rnoon, and were nearly dressed for the palace when we were informed that the reception would take place to-morrow, when there will be a general reception, it being the first day of Bairam. Visit on donkey-back to the bazaars, and gallop; sunset most beautiful. Up early, and all agog for the palace. I wore my black velvet and all my [few] diamonds, also a white bonnet made by Julia McAllister A cousin who was of the party. and trimmed with her lace and Miss Irwin's white lilacs. General Stone sent his carriage with sais richly dressed. Reception was at Abdin Palace — row of black eunuchs outside, very grimy in aspect. Only women inside — dresses of bright pink and yellow satin, of orange silk, blue, lilac, white satin. Lady in waiting in blue silk and diamonds. In the hall they made us sit down, and brought us cigarettes in gilt saucers. We took a whiff, then went to the lady in waiting who took us into the room where the three princesses were waiting to receive us. The
Laura E. Richards, Maud Howe, Florence Howe Hall, Julia Ward Howe, 1819-1910, in two volumes, with portraits and other illustrations: volume 1, Chapter 12: Stepping westward 1901-1902; aet. 82-83 (search)
she writes:-- This day has been devoted to a family function of great interest, namely, the christening of Daisy and Wintie's boy baby, Theodore Ward, the President Theodore Roosevelt. himself standing godfather. Jack Elliott and I were on hand in good time, both of us in our best attire. We found a very chosen company, the Sydney Websters, Owen Wister, Senator Lodge and wife, the latter standing as godmother. Mr. Diman, of the School, St. George's, Newport. officiated, Parson Stone being ill. The President made his response quite audibly. The Chanler children looked lovely, and the baby as dear as a baby can look. His godfather gave him a beautiful silver bowl lined with gold. I gave a silver porringer, Maud a rattle with silver bells; lunch followed. President Roosevelt took me in to the table and seated me on his right. This was a very distinguished honor. The conversation was rather literary. The President admires Emerson's poems, and also Longfellow and Sien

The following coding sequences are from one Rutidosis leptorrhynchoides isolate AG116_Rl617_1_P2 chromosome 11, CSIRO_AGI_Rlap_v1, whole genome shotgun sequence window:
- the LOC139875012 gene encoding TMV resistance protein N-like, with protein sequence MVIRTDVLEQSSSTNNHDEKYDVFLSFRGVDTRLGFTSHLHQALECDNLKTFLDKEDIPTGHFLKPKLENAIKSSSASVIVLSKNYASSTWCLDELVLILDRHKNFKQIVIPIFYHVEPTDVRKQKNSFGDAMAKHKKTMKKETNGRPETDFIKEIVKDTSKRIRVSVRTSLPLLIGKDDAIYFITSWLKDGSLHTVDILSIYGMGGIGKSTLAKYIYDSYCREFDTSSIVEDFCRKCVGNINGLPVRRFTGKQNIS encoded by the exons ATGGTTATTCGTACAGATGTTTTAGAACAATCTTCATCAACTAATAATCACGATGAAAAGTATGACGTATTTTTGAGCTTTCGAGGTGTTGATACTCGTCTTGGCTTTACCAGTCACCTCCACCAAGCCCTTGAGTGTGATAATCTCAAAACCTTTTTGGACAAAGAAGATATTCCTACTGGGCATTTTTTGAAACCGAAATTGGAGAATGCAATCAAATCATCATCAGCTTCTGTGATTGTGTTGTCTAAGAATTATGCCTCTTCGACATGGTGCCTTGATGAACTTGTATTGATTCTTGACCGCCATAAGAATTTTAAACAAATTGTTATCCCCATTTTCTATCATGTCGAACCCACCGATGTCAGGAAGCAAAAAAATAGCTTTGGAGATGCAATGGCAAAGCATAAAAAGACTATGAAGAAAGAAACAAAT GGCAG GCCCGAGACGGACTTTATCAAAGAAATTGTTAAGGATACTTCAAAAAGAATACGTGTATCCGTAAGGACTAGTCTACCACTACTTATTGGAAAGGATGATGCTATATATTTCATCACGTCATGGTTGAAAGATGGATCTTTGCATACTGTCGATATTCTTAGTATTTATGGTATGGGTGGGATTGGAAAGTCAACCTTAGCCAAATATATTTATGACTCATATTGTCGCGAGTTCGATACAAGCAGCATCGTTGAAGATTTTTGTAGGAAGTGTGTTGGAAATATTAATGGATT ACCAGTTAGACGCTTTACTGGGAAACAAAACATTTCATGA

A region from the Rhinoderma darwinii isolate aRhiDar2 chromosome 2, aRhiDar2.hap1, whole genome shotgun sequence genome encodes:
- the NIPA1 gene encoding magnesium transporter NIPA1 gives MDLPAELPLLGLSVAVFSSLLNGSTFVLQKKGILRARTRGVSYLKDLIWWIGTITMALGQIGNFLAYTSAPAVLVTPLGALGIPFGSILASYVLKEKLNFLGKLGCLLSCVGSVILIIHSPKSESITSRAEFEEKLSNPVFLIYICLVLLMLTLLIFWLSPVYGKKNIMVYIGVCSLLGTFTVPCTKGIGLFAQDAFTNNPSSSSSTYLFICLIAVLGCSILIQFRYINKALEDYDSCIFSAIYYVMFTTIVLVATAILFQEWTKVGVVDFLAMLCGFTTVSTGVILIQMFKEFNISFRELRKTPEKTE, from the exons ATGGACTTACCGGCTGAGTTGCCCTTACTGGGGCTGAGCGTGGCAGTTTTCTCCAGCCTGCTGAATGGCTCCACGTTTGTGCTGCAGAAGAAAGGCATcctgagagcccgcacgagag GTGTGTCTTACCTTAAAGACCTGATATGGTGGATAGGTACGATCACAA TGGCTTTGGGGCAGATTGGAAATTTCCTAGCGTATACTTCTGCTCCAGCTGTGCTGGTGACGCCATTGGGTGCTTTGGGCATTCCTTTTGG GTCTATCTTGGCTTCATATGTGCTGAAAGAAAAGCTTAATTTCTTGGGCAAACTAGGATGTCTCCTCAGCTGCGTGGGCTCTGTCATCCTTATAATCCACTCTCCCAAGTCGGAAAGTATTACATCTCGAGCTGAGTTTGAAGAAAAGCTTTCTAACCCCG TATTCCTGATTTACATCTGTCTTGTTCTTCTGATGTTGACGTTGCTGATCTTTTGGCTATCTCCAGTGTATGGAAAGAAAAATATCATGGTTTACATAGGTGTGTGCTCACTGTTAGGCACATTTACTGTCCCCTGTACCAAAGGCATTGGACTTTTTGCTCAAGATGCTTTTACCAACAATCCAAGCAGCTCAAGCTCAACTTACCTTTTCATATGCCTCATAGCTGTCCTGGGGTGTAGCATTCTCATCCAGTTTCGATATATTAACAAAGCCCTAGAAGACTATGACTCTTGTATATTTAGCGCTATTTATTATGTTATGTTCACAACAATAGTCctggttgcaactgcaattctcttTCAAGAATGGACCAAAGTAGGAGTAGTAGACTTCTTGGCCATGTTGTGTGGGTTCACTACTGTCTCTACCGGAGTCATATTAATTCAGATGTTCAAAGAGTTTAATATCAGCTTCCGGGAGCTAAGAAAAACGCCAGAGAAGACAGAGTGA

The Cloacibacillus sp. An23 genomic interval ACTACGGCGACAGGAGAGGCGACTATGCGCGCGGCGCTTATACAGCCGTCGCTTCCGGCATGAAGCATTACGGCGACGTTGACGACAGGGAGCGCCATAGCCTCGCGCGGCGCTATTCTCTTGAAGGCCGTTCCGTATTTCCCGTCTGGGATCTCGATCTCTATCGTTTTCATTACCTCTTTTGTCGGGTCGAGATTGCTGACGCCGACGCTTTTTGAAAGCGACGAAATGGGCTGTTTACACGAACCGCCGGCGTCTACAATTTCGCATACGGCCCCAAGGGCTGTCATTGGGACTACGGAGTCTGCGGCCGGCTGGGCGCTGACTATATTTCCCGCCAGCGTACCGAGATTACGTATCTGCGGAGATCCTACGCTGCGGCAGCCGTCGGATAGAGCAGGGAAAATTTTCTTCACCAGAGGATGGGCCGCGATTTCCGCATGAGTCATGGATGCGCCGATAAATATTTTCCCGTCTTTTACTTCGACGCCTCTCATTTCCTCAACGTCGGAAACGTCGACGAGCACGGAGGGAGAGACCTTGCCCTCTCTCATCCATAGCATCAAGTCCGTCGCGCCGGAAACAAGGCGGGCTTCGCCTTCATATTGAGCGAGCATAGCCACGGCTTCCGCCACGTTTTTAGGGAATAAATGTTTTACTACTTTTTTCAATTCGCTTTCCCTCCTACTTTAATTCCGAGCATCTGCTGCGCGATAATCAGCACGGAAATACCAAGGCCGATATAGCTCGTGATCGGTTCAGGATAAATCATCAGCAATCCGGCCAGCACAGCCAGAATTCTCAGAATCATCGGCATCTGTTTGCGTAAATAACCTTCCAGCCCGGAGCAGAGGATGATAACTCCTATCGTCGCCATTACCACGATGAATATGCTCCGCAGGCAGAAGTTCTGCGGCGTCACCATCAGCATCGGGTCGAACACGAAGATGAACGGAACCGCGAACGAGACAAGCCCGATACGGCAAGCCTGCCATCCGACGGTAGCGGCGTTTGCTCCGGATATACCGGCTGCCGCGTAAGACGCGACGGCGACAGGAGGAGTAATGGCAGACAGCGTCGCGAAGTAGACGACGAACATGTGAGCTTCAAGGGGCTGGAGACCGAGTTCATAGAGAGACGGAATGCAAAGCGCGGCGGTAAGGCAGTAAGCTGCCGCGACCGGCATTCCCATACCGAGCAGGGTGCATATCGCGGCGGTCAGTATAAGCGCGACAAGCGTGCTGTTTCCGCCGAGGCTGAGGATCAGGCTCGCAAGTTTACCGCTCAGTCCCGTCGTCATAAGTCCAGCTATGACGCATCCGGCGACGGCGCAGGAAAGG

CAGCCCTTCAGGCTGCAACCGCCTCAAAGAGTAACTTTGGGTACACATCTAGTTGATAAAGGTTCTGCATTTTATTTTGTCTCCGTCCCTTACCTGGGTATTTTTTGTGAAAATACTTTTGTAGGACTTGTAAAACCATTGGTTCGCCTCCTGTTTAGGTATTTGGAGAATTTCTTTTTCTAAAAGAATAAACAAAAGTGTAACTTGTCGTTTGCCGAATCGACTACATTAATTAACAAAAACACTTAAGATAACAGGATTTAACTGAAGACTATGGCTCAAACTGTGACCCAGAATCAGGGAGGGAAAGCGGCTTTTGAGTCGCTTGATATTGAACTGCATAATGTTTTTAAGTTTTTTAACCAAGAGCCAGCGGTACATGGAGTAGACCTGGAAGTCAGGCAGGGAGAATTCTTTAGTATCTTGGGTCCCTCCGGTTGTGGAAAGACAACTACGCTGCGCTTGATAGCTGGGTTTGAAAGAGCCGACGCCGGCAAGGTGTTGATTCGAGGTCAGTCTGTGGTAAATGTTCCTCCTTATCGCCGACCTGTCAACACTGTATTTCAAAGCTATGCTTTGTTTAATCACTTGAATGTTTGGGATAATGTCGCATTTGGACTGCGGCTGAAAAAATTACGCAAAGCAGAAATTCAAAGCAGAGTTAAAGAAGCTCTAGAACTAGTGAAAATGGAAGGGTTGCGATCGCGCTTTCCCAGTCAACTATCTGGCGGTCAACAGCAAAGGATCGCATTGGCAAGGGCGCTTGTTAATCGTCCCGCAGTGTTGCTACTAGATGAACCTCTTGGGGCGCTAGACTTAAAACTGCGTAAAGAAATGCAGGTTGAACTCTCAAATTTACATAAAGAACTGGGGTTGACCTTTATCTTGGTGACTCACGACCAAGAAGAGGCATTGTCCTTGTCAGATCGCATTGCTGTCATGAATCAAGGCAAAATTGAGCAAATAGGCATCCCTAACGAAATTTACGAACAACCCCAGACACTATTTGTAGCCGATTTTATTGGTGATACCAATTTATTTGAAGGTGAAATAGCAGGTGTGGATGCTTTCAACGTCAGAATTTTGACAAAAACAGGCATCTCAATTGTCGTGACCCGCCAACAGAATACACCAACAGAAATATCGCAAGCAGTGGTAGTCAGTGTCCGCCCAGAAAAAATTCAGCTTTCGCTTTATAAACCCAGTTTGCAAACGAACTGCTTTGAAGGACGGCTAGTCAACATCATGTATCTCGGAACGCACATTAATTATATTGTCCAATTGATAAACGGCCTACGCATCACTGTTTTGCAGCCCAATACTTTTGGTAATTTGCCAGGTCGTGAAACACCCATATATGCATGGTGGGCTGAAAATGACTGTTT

253. Spofford, Harriet S., letter to, II, 391. Spokane, II, 138. Stamp Act, I, 4. Standigl, Herr, I, 86. Stanley, Mgr., II, 241. Stanley, A. P., I, 267; II, 6. Stanley, Lady, I, 266, 267. Stedman, E. C., I, 190. Steele, Thomas, I, 91. Stephenson, Hannah, I, 163; rr, 130. Stepniak, Sergius, II, 170. Stevens, Mr., I, 387. Stevenson, R. L., II, 200. Stillman, W. J., II, 239. Stillman, Mrs. W. J., II, 239, 251, 254. Stone, C. P., II, 34, 37. Stone, Lucy, I, 362, 364, 375. Story, Mrs., Waldo, II, 249. Story, William, I, 124. Letter of, II, 148. Stovin, Mr., II, 36. Stowe, Harriet B., I, 304; II, 329 Stuart, Miss, II, 21. Stuart, Gilbert, I, 189. Sturgis, William, II, 142. Stuyvesant, Peter, I, 70. Stuyvesant Institute, I, 17. Success, II, 261. Sue, Eugene, I, 135. Suffrage, equal, I, 362-73; II, 61, 88, 89, 90, 126, 151, 166, 192, 216, 268, 322, 343. Sullivan, Annie (Mrs. Macy), II, 262. Sullivan